Today, August 5th, is the 50th anniversary of Marilyn Monroe's death. What follows is a post from 13 June 2009.
Thomas Merton, Journal (IV, 240), writing about Marilyn Monroe around the time of her death in 1962:
. . .the death was as much a symbol as the bomb – symbol of uselessness and of tragedy, of misused humanity.
He’s right of course: Monroe’s was a life wasted on glamour, sexiness, and frivolity. She serves as a lovely
warning: Make good use of your human incarnation! Be in the flesh, but not of the flesh.
The fascination with empty celebrity, a fascination as inane as its object, says something about what we have become in the West. We in some measure merit the revulsion of the Islamic world. We value liberty, and rightly, but we fail to make good use of it as Marilyn and Anna Nicole Smith failed to make good use of their time in the body. Curiously enough, a failure to make good use of one's time in the body often leads to its early destruction, and with it, perhaps, the possibility of spiritual improvement.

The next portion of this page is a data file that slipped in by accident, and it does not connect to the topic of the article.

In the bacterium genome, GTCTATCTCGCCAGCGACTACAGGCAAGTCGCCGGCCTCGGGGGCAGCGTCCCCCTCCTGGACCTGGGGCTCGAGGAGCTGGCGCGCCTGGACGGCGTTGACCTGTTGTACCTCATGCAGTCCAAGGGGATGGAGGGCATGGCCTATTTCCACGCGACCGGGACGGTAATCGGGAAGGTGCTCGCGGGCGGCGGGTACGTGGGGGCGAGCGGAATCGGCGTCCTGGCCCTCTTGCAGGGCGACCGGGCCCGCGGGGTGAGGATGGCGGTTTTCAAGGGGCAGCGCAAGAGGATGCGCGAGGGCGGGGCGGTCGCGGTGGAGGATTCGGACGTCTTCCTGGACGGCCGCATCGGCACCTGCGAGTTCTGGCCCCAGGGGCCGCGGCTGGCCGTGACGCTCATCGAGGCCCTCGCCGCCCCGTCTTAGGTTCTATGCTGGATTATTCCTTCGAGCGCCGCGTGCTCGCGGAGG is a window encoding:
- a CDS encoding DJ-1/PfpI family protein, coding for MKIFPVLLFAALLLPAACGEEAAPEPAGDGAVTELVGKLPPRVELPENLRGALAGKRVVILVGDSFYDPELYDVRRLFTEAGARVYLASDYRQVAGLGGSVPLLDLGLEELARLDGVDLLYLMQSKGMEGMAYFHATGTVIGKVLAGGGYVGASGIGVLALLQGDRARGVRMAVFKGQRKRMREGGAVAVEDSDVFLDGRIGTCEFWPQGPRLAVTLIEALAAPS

Curiously, Merton and Carradine both died in Bangkok, the first of accidental electrocution on 10 December 1968, the second a few days ago apparently of autoerotic asphyxiation. The extremity and perversity of the latter practice is a clear proof of the tremendous power of the sex drive to corrupt and derange the human spirit if it is allowed unfettered expression. One with any spiritual sensitivity and depth ought to shudder at the thought of ending his life in the manner of Carradine, in the heteronomy and diremption of the flesh, utterly enslaved to one's lusts, one's soul emptied out into the dust. To risk one's very life in pursuit of intensity of orgasm shows a mind unhinged. Thinking of Carradine's frightful example, one ought to pray, as Merton did thousands of times: Ora pro nobis peccatoribus. Nunc et in hora mortis.